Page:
In my clean-up I found the poor French tarragon that had been swamped by the favas, as well as what I think is a volunteer pomegranate. I'll let that stay where it is, and move it during the rainy season.

I harvested this one gigantic onion (unknown variety) as well as some more strawberries, and planted our rather woeful-looking basil plants. I also started some bush beans and snow peas, which are probably laughably late.  I finally got the scarlet runner beans into the ground, and staked up the ones that returned from last year.  We'll see how all that goes.




Our tiny backyard orchard looks promising.  The persimmons are starting to develop. They'll ripen in November, which seems so very far away.




In the highest branches of our plum tree, some of the larger fruit is beginning to change color.  I could not be more delighted.  This tree looked terrible, when we moved in.  And now it is just covered in fruit.  I'd already imaging sharing fruit with friends, and making jam and plum wine. 




Our pluot is also thriving.  I bought this tree in February of 2010, and I think this will be our first "real" crop.  If I remember correctly, we got about half-a-dozen fruits from it last year.




We had a cold (for us) winter, and our lemon tree really struggled.  All of the fruits, regardless of size, turned from green to yellow all at once.  Many of the leaves were damaged by the cold. But now, the tree looks to have regained its health, and is putting out new growth.  To the right of the lemon, along the fenceline, is our insane lemon verbena bush. That thing is over ten feet tall.

In the foreground of the photo is one of the wire cages that Robb has built, to keep our voracious hens from devouring our newly-planted grass.



The cats approve of our efforts, although there seems to be some confusion about the term "garden beds."

This posting is part of the weekly garden round-up, hosted over at Daphne's blog.  If you're curious what gardeners around the planet are up to, mosey on over for a look.

6 comments:

Jimmy said...

I've found that you can't do a hive inspection with killing at least a few bees. I figure that I don't kill any more than what might get caught while flying. I do hate when I rip open larva cells thought but when my bees have cells built between frames it can't be helped.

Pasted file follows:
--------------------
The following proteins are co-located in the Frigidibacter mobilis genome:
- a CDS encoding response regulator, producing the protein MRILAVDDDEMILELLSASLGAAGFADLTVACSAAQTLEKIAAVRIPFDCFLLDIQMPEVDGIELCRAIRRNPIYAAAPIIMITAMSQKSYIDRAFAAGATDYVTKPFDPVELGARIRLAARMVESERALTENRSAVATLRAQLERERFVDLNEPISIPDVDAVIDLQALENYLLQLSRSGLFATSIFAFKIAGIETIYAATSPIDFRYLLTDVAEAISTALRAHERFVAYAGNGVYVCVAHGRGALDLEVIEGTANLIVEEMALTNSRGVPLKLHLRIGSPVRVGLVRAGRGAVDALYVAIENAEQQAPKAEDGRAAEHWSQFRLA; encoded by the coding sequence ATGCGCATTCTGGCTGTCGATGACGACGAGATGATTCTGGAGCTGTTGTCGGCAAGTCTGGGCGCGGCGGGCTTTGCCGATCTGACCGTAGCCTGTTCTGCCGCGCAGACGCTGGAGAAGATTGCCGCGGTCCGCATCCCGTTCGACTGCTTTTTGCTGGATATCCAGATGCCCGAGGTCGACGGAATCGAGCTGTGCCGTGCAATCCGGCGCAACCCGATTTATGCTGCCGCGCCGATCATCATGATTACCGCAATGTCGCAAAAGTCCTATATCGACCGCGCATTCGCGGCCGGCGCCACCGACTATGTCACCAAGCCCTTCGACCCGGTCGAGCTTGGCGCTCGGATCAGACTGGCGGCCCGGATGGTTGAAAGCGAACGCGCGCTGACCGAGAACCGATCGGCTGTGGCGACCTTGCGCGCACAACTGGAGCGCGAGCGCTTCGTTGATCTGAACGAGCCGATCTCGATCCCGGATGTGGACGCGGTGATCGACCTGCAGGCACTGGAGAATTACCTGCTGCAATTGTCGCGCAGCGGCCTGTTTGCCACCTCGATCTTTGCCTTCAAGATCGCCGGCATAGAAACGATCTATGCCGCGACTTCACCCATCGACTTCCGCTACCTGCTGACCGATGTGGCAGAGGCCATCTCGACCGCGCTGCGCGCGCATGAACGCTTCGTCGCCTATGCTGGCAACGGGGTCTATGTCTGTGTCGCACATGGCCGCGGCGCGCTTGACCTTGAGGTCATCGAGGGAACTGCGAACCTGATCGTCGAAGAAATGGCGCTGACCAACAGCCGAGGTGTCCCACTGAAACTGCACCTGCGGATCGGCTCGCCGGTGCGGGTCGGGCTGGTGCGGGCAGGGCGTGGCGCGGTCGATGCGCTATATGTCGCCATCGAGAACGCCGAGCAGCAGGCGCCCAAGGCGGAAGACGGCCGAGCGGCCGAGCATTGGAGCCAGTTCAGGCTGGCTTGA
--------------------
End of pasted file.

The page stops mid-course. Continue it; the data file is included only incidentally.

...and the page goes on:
gardenvariety-hoosier said...

Hope the one bee colony gets things sorted out. As to what triggers a plant to bolt it's different for each plant family. For spinach it's too much hot weather. I've found that when Asian brassicas bolt it doesn't necessarily ruin the flavor, at least in the initial stages.

thenovicegardener said...

All the fruits look so perfect! What is your secret? I tried spraying with Surround last year, but it didn't work. Plums, apples, and peaches are still plagued by curculios.

. . . Lisa and Robb . . . said...

My secret is Doing Almost Nothing. I compost a lot, and occasionally spray with soapy water. Really, I think I'm just really lucky.

Michelle said...

I don't remember if you said that you don't like eating favas whole, because that's one option, just grow a few plants and then harvest the beans to grill or roast and eat whole. How about garlic? If you've never had green garlic you are in for a treat. Jeeze, I can't think of many veggies that won't bolt or get eaten by snails that you can grow through the winter or in early spring. Am I ever lucky that slugs and snails are not a problem in my garden.

Norma Chang said...

Your could grow kale or collard greens. Love all your fruits, my mouth is watering thinking about enjoying tree-ripened fruits, what a treat.